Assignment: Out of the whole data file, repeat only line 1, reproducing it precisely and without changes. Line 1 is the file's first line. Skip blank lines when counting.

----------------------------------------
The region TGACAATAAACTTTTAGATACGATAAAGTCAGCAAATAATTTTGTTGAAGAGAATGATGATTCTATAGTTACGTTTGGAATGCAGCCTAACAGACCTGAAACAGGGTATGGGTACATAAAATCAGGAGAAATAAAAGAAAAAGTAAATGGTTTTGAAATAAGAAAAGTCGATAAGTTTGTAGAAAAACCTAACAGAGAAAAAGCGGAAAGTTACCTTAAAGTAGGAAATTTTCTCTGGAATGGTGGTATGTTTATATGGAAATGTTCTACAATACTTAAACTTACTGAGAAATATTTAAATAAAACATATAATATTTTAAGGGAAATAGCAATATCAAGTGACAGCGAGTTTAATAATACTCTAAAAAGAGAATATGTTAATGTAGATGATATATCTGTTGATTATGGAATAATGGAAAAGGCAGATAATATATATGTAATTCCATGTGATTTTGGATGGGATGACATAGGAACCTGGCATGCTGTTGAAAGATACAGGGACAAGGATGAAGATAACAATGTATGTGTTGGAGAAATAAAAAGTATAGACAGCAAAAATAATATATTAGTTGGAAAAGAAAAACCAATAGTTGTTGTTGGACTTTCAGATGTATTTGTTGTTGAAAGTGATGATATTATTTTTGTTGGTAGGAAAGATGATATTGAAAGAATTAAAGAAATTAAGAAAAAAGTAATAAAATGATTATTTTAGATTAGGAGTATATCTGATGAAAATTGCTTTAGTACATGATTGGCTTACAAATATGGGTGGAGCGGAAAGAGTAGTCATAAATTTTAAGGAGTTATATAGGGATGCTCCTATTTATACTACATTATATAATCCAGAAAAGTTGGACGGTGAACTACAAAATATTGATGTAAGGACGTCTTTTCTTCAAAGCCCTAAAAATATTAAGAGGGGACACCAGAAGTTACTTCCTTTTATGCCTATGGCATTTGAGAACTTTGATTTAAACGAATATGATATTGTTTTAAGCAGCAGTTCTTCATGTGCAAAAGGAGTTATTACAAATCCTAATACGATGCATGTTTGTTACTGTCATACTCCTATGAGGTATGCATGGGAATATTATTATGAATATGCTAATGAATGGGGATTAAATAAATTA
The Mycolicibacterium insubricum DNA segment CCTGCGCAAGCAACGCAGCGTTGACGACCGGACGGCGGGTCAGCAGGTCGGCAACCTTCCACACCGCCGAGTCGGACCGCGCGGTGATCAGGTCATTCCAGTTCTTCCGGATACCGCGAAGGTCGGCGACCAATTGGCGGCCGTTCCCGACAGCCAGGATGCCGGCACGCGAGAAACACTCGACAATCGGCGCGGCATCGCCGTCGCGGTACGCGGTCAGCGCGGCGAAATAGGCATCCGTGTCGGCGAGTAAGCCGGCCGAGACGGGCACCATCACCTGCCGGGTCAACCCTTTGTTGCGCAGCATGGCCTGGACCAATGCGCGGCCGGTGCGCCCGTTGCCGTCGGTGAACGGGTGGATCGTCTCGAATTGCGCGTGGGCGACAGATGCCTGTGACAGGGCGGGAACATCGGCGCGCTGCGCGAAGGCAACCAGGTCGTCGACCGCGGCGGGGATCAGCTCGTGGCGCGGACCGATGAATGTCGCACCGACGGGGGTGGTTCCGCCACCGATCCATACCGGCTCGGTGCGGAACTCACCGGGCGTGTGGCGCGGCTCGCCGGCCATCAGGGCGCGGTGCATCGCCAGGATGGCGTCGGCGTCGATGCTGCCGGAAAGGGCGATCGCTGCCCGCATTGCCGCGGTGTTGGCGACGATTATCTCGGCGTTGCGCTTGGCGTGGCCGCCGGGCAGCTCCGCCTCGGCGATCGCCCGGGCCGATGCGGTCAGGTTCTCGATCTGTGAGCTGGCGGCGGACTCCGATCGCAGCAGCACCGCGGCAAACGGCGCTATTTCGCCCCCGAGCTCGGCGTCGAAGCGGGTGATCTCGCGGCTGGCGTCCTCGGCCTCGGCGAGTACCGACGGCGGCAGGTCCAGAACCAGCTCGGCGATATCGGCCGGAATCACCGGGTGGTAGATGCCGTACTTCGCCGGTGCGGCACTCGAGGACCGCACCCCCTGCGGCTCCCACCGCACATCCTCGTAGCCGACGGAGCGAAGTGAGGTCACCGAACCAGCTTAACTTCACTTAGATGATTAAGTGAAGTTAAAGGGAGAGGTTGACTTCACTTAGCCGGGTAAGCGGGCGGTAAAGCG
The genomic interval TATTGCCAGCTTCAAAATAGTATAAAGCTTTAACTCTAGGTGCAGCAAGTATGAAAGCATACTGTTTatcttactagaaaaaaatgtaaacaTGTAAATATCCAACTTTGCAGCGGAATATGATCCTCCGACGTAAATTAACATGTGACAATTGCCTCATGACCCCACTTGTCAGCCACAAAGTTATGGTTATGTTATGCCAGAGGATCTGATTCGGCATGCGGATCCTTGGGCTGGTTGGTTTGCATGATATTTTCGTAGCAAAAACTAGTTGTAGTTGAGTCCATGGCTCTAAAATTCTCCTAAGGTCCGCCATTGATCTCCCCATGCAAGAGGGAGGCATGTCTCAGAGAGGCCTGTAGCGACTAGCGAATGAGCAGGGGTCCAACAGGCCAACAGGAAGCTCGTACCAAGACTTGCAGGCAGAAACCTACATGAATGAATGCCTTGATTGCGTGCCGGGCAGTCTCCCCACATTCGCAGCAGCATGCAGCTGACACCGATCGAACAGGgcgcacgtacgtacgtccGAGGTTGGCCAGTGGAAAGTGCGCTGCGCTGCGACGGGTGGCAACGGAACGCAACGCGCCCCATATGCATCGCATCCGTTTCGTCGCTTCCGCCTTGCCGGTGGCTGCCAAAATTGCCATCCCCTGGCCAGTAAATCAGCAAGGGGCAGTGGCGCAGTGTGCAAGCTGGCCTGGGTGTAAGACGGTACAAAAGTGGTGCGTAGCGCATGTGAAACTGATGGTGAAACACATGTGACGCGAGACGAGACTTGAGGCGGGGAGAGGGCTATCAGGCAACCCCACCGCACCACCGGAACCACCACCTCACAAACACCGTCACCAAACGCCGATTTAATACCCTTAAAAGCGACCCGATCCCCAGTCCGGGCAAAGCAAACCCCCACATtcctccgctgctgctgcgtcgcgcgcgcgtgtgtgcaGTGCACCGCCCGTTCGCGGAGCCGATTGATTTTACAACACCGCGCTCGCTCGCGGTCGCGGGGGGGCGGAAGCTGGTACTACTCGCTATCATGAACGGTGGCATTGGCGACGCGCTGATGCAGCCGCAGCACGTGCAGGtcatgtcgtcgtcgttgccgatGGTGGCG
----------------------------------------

The region TGACAATAAACTTTTAGATACGATAAAGTCAGCAAATAATTTTGTTGAAGAGAATGATGATTCTATAGTTACGTTTGGAATGCAGCCTAACAGACCTGAAACAGGGTATGGGTACATAAAATCAGGAGAAATAAAAGAAAAAGTAAATGGTTTTGAAATAAGAAAAGTCGATAAGTTTGTAGAAAAACCTAACAGAGAAAAAGCGGAAAGTTACCTTAAAGTAGGAAATTTTCTCTGGAATGGTGGTATGTTTATATGGAAATGTTCTACAATACTTAAACTTACTGAGAAATATTTAAATAAAACATATAATATTTTAAGGGAAATAGCAATATCAAGTGACAGCGAGTTTAATAATACTCTAAAAAGAGAATATGTTAATGTAGATGATATATCTGTTGATTATGGAATAATGGAAAAGGCAGATAATATATATGTAATTCCATGTGATTTTGGATGGGATGACATAGGAACCTGGCATGCTGTTGAAAGATACAGGGACAAGGATGAAGATAACAATGTATGTGTTGGAGAAATAAAAAGTATAGACAGCAAAAATAATATATTAGTTGGAAAAGAAAAACCAATAGTTGTTGTTGGACTTTCAGATGTATTTGTTGTTGAAAGTGATGATATTATTTTTGTTGGTAGGAAAGATGATATTGAAAGAATTAAAGAAATTAAGAAAAAAGTAATAAAATGATTATTTTAGATTAGGAGTATATCTGATGAAAATTGCTTTAGTACATGATTGGCTTACAAATATGGGTGGAGCGGAAAGAGTAGTCATAAATTTTAAGGAGTTATATAGGGATGCTCCTATTTATACTACATTATATAATCCAGAAAAGTTGGACGGTGAACTACAAAATATTGATGTAAGGACGTCTTTTCTTCAAAGCCCTAAAAATATTAAGAGGGGACACCAGAAGTTACTTCCTTTTATGCCTATGGCATTTGAGAACTTTGATTTAAACGAATATGATATTGTTTTAAGCAGCAGTTCTTCATGTGCAAAAGGAGTTATTACAAATCCTAATACGATGCATGTTTGTTACTGTCATACTCCTATGAGGTATGCATGGGAATATTATTATGAATATGCTAATGAATGGGGATTAAATAAATTA